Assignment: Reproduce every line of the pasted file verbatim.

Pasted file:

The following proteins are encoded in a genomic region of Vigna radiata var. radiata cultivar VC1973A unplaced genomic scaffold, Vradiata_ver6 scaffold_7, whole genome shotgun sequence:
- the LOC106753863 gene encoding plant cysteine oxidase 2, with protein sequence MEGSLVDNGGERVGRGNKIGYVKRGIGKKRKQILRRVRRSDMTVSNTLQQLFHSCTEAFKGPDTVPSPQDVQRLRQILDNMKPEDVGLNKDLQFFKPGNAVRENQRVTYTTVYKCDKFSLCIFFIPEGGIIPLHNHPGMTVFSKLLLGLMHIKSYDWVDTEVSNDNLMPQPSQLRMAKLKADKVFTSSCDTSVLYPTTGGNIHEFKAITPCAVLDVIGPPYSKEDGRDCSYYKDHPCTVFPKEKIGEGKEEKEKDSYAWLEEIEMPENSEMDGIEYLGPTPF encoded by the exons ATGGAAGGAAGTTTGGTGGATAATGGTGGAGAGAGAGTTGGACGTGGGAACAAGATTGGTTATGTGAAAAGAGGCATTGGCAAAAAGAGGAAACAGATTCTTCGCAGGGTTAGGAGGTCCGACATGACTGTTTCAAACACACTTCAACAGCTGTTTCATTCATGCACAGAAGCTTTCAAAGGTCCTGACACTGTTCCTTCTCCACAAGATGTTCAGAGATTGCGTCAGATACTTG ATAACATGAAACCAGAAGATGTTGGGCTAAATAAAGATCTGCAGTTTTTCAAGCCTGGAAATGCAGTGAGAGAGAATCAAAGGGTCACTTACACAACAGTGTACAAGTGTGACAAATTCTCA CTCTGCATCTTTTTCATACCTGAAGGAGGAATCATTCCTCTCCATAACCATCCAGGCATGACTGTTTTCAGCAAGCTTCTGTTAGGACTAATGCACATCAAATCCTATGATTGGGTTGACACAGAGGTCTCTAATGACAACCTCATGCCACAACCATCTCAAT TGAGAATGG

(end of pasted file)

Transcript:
The following proteins are encoded in a genomic region of Vigna radiata var. radiata cultivar VC1973A unplaced genomic scaffold, Vradiata_ver6 scaffold_7, whole genome shotgun sequence:
- the LOC106753863 gene encoding plant cysteine oxidase 2, with protein sequence MEGSLVDNGGERVGRGNKIGYVKRGIGKKRKQILRRVRRSDMTVSNTLQQLFHSCTEAFKGPDTVPSPQDVQRLRQILDNMKPEDVGLNKDLQFFKPGNAVRENQRVTYTTVYKCDKFSLCIFFIPEGGIIPLHNHPGMTVFSKLLLGLMHIKSYDWVDTEVSNDNLMPQPSQLRMAKLKADKVFTSSCDTSVLYPTTGGNIHEFKAITPCAVLDVIGPPYSKEDGRDCSYYKDHPCTVFPKEKIGEGKEEKEKDSYAWLEEIEMPENSEMDGIEYLGPTPF encoded by the exons ATGGAAGGAAGTTTGGTGGATAATGGTGGAGAGAGAGTTGGACGTGGGAACAAGATTGGTTATGTGAAAAGAGGCATTGGCAAAAAGAGGAAACAGATTCTTCGCAGGGTTAGGAGGTCCGACATGACTGTTTCAAACACACTTCAACAGCTGTTTCATTCATGCACAGAAGCTTTCAAAGGTCCTGACACTGTTCCTTCTCCACAAGATGTTCAGAGATTGCGTCAGATACTTG ATAACATGAAACCAGAAGATGTTGGGCTAAATAAAGATCTGCAGTTTTTCAAGCCTGGAAATGCAGTGAGAGAGAATCAAAGGGTCACTTACACAACAGTGTACAAGTGTGACAAATTCTCA CTCTGCATCTTTTTCATACCTGAAGGAGGAATCATTCCTCTCCATAACCATCCAGGCATGACTGTTTTCAGCAAGCTTCTGTTAGGACTAATGCACATCAAATCCTATGATTGGGTTGACACAGAGGTCTCTAATGACAACCTCATGCCACAACCATCTCAAT TGAGAATGG